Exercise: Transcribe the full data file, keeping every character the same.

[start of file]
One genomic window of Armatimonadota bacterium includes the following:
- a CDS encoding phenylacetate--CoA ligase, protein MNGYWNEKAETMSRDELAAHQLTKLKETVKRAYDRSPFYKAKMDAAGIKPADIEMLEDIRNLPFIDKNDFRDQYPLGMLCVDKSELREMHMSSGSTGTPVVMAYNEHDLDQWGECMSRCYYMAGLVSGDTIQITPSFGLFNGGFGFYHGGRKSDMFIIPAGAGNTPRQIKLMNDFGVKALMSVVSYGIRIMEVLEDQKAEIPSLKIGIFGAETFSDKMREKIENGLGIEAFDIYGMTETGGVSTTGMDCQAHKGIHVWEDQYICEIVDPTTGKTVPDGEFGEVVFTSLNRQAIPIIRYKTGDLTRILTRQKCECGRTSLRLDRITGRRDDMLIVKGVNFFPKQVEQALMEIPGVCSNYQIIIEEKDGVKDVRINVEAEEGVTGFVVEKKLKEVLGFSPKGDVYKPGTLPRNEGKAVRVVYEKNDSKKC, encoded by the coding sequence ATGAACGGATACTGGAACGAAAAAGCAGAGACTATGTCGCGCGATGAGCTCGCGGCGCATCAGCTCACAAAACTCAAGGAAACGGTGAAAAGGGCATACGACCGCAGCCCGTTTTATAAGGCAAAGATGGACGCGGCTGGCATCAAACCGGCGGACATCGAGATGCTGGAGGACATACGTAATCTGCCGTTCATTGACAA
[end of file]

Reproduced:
One genomic window of Armatimonadota bacterium includes the following:
- a CDS encoding phenylacetate--CoA ligase, protein MNGYWNEKAETMSRDELAAHQLTKLKETVKRAYDRSPFYKAKMDAAGIKPADIEMLEDIRNLPFIDKNDFRDQYPLGMLCVDKSELREMHMSSGSTGTPVVMAYNEHDLDQWGECMSRCYYMAGLVSGDTIQITPSFGLFNGGFGFYHGGRKSDMFIIPAGAGNTPRQIKLMNDFGVKALMSVVSYGIRIMEVLEDQKAEIPSLKIGIFGAETFSDKMREKIENGLGIEAFDIYGMTETGGVSTTGMDCQAHKGIHVWEDQYICEIVDPTTGKTVPDGEFGEVVFTSLNRQAIPIIRYKTGDLTRILTRQKCECGRTSLRLDRITGRRDDMLIVKGVNFFPKQVEQALMEIPGVCSNYQIIIEEKDGVKDVRINVEAEEGVTGFVVEKKLKEVLGFSPKGDVYKPGTLPRNEGKAVRVVYEKNDSKKC, encoded by the coding sequence ATGAACGGATACTGGAACGAAAAAGCAGAGACTATGTCGCGCGATGAGCTCGCGGCGCATCAGCTCACAAAACTCAAGGAAACGGTGAAAAGGGCATACGACCGCAGCCCGTTTTATAAGGCAAAGATGGACGCGGCTGGCATCAAACCGGCGGACATCGAGATGCTGGAGGACATACGTAATCTGCCGTTCATTGACAA